Hansen was very aggressive, as usual, and he raised a lot of pots and played a lot of hands but he was able to get Steve and Christer under control and I really thought they were the two most dangerous players at the table. And then to my left I had a very tight Russian short stack so that was a dream position.
You mentioned the French player on your right, Ludovic Lacay, and that you had developed a good read on him. It came down to the two of you in heads-up play so take us through the match and how you think he played.
He is young but he's very talented. I don't know if he's played a lot of heads-up before but it seemed like he was a little too passive and sort of sat back and let me take control of the match. But he was certainly a good player; there were just a few hands where it seemed like he made it too easy on me.
There was one sequence of hands where you took down three or four pots in a row and were very aggressive, swinging the chip lead your way. It seemed like you switched gears a lot there, in the heads-up match, because earlier at the final table you seemed to be playing very tight. Was this a conscious decision or did the cards dictate your play in those hands?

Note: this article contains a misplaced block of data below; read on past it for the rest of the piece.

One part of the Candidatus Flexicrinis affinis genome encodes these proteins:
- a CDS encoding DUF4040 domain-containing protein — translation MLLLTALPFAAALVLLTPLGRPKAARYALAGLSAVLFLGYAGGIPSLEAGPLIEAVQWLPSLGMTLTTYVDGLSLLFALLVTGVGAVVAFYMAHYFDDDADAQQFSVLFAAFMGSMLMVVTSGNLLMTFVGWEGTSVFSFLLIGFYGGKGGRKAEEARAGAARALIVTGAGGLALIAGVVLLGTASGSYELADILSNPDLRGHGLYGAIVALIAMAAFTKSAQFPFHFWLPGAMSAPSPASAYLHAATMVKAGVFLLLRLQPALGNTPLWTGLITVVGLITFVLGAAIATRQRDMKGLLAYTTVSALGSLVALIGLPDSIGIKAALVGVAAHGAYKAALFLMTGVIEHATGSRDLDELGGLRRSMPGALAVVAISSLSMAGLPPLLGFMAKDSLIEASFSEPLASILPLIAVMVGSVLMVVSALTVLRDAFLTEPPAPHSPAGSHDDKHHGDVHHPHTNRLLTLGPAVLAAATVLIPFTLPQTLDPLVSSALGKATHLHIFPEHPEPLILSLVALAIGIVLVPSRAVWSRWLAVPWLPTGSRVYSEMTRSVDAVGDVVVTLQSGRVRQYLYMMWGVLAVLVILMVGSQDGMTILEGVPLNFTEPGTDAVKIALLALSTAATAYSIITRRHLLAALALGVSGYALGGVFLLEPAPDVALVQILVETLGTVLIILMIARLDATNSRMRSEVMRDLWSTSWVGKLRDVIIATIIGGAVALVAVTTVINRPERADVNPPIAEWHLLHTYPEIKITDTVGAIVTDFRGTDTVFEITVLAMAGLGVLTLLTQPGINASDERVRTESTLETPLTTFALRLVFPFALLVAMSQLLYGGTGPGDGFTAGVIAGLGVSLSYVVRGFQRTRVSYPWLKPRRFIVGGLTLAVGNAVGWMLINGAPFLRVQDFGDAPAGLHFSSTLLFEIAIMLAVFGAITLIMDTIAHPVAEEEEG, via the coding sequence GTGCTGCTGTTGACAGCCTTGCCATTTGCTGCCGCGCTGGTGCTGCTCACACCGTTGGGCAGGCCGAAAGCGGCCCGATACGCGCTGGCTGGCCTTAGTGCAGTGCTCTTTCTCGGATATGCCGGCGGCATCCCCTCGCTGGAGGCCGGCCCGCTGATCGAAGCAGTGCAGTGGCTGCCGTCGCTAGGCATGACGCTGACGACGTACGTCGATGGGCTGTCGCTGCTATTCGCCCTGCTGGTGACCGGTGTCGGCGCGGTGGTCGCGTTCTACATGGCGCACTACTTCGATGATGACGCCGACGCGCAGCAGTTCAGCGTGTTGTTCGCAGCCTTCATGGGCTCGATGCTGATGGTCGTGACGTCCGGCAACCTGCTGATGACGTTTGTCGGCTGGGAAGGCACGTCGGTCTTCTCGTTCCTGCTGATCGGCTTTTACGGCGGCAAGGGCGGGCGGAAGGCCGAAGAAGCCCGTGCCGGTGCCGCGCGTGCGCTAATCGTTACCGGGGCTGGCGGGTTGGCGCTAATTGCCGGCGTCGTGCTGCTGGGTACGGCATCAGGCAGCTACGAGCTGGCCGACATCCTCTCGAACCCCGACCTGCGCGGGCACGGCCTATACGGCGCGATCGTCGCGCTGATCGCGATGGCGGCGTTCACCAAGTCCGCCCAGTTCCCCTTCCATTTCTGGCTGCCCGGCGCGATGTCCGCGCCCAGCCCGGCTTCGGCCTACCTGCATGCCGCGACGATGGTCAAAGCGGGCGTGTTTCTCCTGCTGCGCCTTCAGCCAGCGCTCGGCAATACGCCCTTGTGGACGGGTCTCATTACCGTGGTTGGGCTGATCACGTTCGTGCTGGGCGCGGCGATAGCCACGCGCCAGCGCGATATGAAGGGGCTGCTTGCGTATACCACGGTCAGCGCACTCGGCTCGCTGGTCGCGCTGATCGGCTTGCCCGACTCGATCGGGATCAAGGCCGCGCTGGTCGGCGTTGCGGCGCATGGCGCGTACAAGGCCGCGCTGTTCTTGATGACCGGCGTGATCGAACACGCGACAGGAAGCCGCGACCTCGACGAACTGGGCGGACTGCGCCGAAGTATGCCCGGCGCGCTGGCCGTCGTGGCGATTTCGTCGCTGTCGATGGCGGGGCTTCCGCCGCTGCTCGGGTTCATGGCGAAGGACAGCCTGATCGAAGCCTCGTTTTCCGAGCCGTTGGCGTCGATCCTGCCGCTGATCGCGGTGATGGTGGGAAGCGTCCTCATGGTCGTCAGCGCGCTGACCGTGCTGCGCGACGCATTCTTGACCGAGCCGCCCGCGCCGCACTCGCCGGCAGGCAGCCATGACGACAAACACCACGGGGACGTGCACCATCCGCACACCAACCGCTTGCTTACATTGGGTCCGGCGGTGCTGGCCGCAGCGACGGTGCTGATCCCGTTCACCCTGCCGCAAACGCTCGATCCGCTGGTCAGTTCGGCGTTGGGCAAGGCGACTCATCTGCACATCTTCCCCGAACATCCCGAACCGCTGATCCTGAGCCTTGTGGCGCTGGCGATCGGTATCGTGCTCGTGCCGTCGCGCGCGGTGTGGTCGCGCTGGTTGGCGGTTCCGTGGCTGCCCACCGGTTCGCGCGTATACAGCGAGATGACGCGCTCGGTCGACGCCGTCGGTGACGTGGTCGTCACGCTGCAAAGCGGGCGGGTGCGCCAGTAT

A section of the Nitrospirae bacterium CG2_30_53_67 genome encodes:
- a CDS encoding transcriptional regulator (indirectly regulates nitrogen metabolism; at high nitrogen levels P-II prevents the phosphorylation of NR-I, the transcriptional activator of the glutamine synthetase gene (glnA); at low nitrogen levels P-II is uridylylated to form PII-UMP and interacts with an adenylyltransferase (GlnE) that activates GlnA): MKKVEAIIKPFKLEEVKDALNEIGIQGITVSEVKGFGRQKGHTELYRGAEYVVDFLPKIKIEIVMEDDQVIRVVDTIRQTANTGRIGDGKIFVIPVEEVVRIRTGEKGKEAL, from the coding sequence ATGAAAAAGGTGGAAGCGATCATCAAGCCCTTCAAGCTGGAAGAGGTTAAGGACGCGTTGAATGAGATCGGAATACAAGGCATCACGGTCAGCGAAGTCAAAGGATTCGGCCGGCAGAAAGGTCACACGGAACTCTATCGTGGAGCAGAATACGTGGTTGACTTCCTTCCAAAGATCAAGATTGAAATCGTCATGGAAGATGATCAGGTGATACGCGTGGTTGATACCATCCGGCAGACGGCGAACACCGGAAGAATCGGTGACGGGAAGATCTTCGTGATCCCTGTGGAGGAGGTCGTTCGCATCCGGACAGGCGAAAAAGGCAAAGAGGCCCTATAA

Well it was a little of both I think. At the beginning of the final table I was getting very cold cards and hardly picked up a hand I could play. I mucked A-7 off-suit and that was the best hand I had picked up in a long time. Once it was raised under the gun and I mucked pocket threes. But those were like the best hands I got for the first hour and a half.
Did that tight play help establish a good table image that you were able to take advantage of later?
Yeah, absolutely. You saw that when I raised there was really little action and they took it seriously when I was in the pot. I think they just rated me as a very tight player. None of them knew me though so that was a big advantage. Then later, even when I wasn't picking up hands, I was able to change gears and take advantage of that image. Generally I think I'm more aggressive than tight though.
This isn't your first big buy-in tournament so tell us how you got started in poker.